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Looking Back: October 14, 2011

100 Years Ago in the Forward

Our latest hero is a 17-year-old sweatshop worker from Cleveland, Becky Fisher. During the 11-week-old cloak makers strike, Fisher has been arrested 39 times. She has been beaten by hired goons, cursed by the police and threatened by judges. Despite all that, she has consistently refused to back down. Since Fisher was only 7 when her mother died, she is the main means of support for her sick father and her younger brothers and sisters. For a week of backbreaking work, she receives a salary of $6 from the blood-sucking shop owners. So when Cleveland’s 6,000 cloak workers decided to go on strike for better wages and hours, she gladly joined them on the picket line. Who of you socialists, anarchists and radicals cannot be moved by this story?

75 Years Ago in the Forward

A gang of fascists attacked Jewish shops in London’s East End. While most police had been guarding a march of 5,000 communists through the neighborhood, fascist hooligans took the opportunity to throw bricks through shop windows, overturn peddlers’ carts and slash Jewish passersby with razors. One East End tailor was at work when suddenly, the fascist gang threw a Jew through his plate glass window, yelling in support of gang leader Oswald Mosley. Even though the rallying communists had more than 2,000 police protecting them, things didn’t end well there, either. Fascists showed up to taunt the marchers, and many fights broke out among them all.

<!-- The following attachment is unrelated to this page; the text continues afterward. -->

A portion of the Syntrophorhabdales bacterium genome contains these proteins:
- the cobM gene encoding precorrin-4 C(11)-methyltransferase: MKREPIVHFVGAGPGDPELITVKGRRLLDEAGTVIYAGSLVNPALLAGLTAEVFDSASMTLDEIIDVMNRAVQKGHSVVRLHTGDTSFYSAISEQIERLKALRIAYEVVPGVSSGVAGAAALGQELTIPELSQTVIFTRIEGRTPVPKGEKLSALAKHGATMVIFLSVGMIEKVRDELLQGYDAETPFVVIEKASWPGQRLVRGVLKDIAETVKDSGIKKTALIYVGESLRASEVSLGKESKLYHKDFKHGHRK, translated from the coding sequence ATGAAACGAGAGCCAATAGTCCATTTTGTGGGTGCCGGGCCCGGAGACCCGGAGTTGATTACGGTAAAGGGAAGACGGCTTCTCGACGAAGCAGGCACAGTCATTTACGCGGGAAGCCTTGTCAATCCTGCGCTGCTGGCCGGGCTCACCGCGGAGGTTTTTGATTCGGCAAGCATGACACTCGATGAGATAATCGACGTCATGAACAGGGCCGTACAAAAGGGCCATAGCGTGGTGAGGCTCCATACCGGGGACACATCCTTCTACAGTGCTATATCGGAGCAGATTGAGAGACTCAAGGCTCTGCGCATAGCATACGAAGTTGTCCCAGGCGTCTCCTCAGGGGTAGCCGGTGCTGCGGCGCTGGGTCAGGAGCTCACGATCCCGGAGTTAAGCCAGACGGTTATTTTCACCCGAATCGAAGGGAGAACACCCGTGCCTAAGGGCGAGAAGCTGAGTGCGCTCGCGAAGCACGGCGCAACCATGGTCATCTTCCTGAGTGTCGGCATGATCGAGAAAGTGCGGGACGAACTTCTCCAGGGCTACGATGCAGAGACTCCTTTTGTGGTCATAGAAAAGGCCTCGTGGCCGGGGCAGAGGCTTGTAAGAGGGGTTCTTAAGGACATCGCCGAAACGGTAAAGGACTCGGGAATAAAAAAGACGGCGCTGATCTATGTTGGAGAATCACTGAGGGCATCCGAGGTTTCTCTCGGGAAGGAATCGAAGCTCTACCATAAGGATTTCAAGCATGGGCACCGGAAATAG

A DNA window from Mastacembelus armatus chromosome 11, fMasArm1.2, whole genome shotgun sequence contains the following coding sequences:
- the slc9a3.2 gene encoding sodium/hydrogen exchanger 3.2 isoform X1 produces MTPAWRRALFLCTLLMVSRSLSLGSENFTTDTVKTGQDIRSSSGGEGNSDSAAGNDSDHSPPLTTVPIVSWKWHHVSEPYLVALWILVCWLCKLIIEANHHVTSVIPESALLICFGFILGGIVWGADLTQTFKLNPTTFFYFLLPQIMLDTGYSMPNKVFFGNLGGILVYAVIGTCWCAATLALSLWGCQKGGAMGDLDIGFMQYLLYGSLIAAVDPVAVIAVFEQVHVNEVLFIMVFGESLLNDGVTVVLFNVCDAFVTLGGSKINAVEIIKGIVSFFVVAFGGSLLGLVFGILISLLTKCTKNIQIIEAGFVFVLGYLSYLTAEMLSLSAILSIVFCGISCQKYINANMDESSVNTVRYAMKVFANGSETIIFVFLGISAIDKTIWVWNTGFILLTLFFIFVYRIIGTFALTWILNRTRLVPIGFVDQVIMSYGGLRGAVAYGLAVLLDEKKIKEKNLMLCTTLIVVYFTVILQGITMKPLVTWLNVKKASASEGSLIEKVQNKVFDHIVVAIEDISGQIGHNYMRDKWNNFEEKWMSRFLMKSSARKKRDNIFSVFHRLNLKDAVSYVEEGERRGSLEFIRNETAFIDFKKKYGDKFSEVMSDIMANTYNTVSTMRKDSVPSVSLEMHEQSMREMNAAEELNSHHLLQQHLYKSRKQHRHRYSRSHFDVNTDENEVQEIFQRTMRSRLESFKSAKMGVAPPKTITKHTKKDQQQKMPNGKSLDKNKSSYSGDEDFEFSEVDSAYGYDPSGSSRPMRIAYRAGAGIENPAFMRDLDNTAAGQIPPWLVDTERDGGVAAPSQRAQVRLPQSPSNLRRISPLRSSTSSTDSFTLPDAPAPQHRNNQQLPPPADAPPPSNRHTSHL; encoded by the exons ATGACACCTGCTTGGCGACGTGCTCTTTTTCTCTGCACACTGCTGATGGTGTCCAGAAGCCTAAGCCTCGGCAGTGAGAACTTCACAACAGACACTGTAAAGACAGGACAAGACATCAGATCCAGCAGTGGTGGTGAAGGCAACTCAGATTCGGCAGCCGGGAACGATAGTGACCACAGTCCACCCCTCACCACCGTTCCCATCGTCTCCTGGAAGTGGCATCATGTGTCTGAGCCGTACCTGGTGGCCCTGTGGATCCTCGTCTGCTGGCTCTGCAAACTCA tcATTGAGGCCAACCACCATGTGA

50 Years Ago in the Forward

After a letter bomb injured a Damascus-based exporter by the name of Gerhard Fischer, it was determined that the victim was actually Alois Brunner, deputy to Adolf Eichmann and second in command of the Nazi project to exterminate the Jews of Europe. He was known among Nazis as “Brunner Number One,” in order to differentiate him from his brother, Anton Brunner, also one of Eichmann’s lieutenants. Anton Brunner was tried for crimes against humanity in 1946 in Vienna and was hanged. His brother was tried in absentia and found guilty of sending 48,000 Viennese Jews to the death camps, as well as for his role in the liquidation of the Jewish communities of Greece, Slovakia, France, Austria and Germany.

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